Last month, The New Oxford American Dictionary named Sarah Palin’s accidental portmanteau “refudiate” the word of the year. The term beat out the other 2010 coinages up for the prize — “Gleek,” “retweet,” “vuvuzela,” and “nom nom.” But it seems to us that one source of the best new terms of 2010 was woefully neglected: the Billboard Hip-Hop chart. From weird mash-ups to interesting abbreviations, rap lyrics a are a source like none other to pick up new vocabulary. So we’ve compiled the year in the best new rap neologisms. Some of them are freshly minted, some of them simply had a surge in popularity this year.
ATF (noun) – An abbreviation for “All Things Fresh,” Drake’s official website. As in: “I rep that ATF in case you need to be reminded/ And the bandwagon’s full but you can try to run behind it.”
Origin: “Thank Me Now” by Drake
Big Faces (noun) – A term for the newly-issued hundred dollar bills — the ones with the bigger pictures of Benjamin Franklin. As in: “I’ve got a pocket for of big faces.”
Origin: This term has been around a while, since the revamping of US paper currency began. Rick Ross uses it in “Hustlin'” and Gucci Mane in “Wasted,” among others. But this year, with the even newer issue of the C-note on the way — and hence even bigger faces — the term has seen a surge in popularity as in Wiz Khalifa’s “Black and Yellow.”
B.M.F. (verb) – An abbreviation for “blowin’ money fast,” and the title of Rick Ross’ hit summer jam. References also the Black Mafia Foundation, a Detroit-based drug trafficking ring that helped promote a number of hip-hop artists, most prominently Young Jeezy. As in: “I’m B.M.F. in this bar right now.”
Origin: Rick Ross
Cuffin’ (verb) – Settling down with one lady. As in: “Boy you cuffin’, claim a dame.”
Origin: Cam’ron’s “Cuffin'” (ft. Gucci Mane) introduced this in late 2009, but it gained steam in 2010, particularly with Big Boi’s new album (he uses it in “Shine Blockas”).
Dougie (verb) To swagger. Also: to dance in a Bollywood-inspired way. Can also be used as a noun, as in “All the ladies love my Dougie” or an adjective, as in: “Before we go out I need to get Dougie.” Refers to 1990s hip-hopper Doug E. Fresh.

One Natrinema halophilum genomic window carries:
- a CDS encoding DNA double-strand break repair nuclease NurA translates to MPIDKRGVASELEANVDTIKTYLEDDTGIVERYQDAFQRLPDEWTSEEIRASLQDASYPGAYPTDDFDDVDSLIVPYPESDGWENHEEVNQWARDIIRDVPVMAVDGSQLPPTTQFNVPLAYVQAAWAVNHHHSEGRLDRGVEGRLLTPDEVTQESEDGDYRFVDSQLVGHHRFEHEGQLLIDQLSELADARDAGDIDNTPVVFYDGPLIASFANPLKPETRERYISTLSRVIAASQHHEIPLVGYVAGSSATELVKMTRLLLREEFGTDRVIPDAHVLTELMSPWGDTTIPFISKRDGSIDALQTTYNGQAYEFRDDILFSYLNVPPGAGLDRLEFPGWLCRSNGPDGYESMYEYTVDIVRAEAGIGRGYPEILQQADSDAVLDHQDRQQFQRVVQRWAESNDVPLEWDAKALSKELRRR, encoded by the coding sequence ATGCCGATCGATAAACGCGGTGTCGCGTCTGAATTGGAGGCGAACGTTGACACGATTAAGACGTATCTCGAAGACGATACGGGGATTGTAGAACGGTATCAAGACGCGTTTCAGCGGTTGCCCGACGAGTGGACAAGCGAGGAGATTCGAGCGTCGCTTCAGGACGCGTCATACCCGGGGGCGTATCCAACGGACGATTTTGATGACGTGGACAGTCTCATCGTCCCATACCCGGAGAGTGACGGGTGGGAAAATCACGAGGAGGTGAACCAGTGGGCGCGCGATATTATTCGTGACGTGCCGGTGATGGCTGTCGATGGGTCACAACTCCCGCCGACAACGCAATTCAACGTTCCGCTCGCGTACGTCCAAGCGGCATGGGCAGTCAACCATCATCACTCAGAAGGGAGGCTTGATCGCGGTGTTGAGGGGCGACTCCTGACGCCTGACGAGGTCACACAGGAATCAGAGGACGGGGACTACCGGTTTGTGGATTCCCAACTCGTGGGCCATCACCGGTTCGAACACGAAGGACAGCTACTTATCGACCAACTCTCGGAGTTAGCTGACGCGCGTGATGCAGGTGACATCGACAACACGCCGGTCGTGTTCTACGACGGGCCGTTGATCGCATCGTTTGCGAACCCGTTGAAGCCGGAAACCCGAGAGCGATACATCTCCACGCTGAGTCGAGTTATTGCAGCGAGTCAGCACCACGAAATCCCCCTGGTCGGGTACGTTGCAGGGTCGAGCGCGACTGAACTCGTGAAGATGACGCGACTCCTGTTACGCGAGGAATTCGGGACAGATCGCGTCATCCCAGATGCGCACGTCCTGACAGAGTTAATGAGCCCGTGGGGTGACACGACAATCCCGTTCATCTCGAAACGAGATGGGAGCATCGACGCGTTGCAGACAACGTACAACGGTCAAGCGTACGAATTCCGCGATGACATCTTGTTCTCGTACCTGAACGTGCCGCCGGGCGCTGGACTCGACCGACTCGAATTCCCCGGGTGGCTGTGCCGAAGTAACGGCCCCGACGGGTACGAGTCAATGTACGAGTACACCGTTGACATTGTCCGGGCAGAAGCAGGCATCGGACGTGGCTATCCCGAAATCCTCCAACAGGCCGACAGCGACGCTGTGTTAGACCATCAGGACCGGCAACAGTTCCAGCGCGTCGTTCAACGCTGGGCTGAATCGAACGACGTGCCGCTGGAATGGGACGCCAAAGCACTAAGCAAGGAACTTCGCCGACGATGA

Origin: Coined before the song, but popularized by Cali Swag District’s inescapable song “Teach Me How to Dougie” this year.
Dunk (noun): A 1970s Chevrolet with oversized wheels or other modifications, also known as a Hoop-D. As in: “I pull up in the Dunk followed by the yellow one.”
Origin: Wacka Flocka Flame’s “Oh Let’s Do It”
Hashtag Rap (noun) – A phrase use to describe a style of rapping used by the Young Money crew, such as Drake, Lil Wayne, and Nicki Minaj. As explained by Kanye West in his interview with Funkmaster Flex: “That’s what we call it when you take the ‘like’ or ‘as’ out of the metaphor. ‘Flex, sweater red — firetruck.'”
Origin: Early 21st century (Kanye claims credit for starting it with his song “Barry Bonds”)
Malibooyah (noun) – A drink made out of Malibu rum and Grey Goose vodka. Aka, Kanye’s Dark Twisted Cocktail Recipe. As in: “It’s that Goose and Malibu I call it Malibooyah”
Origin: Kanye West’s “Monster”
Pop Tags (verb) – To be constantly pulling price tags off your clothes because you’re so rich and presumably never need to return anything. As in: “Pop the Giuseppe tags like it’s American Apparel”
Origin: Not a new term, but used frequently in 2010 in songs like “Teach me How to Dougie” by Cali Swag District and “Monster” by Kanye West, among others.
Scurt (adj. or interjection) – An onomatopoeic description for the sound of brakes. The term is mostly favored by southern rappers.
Origin: Debated. Most recently used in “Oh Let’s Do It” by Waka Flocka Flame
Spiked-out (adj.) – Like Spike Lee, sitting court-side at a Knicks game looking serious. As in: “I be Spiked out, I can trip a referee”
Origin:”Empire State of Mind” by Jay-Z. AS the Nets owner, Jay-Z frequently ribs Spike for his hissy fits at Knicks games
Toot it and boot it (verb) – A phrase that means to have a one-night stand, ie, hit it and quit it. As in: “She fell in love and she felt stupid/ cuz you know I toot it and boot it.”
Origin: YG’s seminal text on the subject, “Toot it and Boot it”
Trap music (noun) – A phrase for “drug-dealing music” or “music for drug dealers.” As in: “Put on that trap music, we about to grind”
Origin: A popular term amongst southern rappers, particularly T.I., who named an album Trap Muzik. This year, Wacka Flocka Flame dropped it everywhere.
The X (noun) – Abbreviation for the Bronx. As in: “Catch me at the X with OG at the Yankee Game.”
Origin: “Empire State of Mind” by Jay-Z
‘Yac (noun) – Shortened version of “cognac,” favored by southern rappers such as Lil Wayne, Trey Songz, and Big Boi. As in: “Sippin’ yac, bending ’round corners in the ‘Lac”
Origin: Unclear. Used in Big Boi’s “Shutterbugg” and Trey Songz’ “Bottoms Up”